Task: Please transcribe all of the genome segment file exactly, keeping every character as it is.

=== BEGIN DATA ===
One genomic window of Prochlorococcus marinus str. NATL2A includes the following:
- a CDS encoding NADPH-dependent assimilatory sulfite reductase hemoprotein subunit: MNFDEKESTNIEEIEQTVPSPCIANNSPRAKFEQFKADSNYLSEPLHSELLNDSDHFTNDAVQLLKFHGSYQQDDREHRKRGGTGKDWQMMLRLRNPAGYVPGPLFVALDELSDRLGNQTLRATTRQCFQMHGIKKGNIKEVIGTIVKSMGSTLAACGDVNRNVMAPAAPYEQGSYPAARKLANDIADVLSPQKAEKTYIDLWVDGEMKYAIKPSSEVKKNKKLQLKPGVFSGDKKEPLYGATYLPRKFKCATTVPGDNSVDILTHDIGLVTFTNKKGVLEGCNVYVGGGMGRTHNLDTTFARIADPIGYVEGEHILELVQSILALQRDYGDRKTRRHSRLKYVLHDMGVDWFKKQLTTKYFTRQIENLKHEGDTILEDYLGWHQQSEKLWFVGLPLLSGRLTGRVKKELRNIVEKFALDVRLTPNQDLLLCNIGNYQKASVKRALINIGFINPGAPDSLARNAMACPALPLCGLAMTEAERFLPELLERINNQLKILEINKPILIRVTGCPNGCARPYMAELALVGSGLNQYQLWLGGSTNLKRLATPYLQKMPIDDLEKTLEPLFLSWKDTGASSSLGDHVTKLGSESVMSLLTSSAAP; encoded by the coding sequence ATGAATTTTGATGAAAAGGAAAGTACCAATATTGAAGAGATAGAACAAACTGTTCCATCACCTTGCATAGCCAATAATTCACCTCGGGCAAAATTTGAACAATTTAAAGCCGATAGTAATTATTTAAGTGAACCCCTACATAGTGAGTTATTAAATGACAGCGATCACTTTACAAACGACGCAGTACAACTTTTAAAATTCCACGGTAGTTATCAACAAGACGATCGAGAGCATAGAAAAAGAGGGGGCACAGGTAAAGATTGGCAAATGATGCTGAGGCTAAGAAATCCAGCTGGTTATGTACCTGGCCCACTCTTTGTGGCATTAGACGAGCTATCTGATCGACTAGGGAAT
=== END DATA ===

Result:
One genomic window of Prochlorococcus marinus str. NATL2A includes the following:
- a CDS encoding NADPH-dependent assimilatory sulfite reductase hemoprotein subunit: MNFDEKESTNIEEIEQTVPSPCIANNSPRAKFEQFKADSNYLSEPLHSELLNDSDHFTNDAVQLLKFHGSYQQDDREHRKRGGTGKDWQMMLRLRNPAGYVPGPLFVALDELSDRLGNQTLRATTRQCFQMHGIKKGNIKEVIGTIVKSMGSTLAACGDVNRNVMAPAAPYEQGSYPAARKLANDIADVLSPQKAEKTYIDLWVDGEMKYAIKPSSEVKKNKKLQLKPGVFSGDKKEPLYGATYLPRKFKCATTVPGDNSVDILTHDIGLVTFTNKKGVLEGCNVYVGGGMGRTHNLDTTFARIADPIGYVEGEHILELVQSILALQRDYGDRKTRRHSRLKYVLHDMGVDWFKKQLTTKYFTRQIENLKHEGDTILEDYLGWHQQSEKLWFVGLPLLSGRLTGRVKKELRNIVEKFALDVRLTPNQDLLLCNIGNYQKASVKRALINIGFINPGAPDSLARNAMACPALPLCGLAMTEAERFLPELLERINNQLKILEINKPILIRVTGCPNGCARPYMAELALVGSGLNQYQLWLGGSTNLKRLATPYLQKMPIDDLEKTLEPLFLSWKDTGASSSLGDHVTKLGSESVMSLLTSSAAP; encoded by the coding sequence ATGAATTTTGATGAAAAGGAAAGTACCAATATTGAAGAGATAGAACAAACTGTTCCATCACCTTGCATAGCCAATAATTCACCTCGGGCAAAATTTGAACAATTTAAAGCCGATAGTAATTATTTAAGTGAACCCCTACATAGTGAGTTATTAAATGACAGCGATCACTTTACAAACGACGCAGTACAACTTTTAAAATTCCACGGTAGTTATCAACAAGACGATCGAGAGCATAGAAAAAGAGGGGGCACAGGTAAAGATTGGCAAATGATGCTGAGGCTAAGAAATCCAGCTGGTTATGTACCTGGCCCACTCTTTGTGGCATTAGACGAGCTATCTGATCGACTAGGGAAT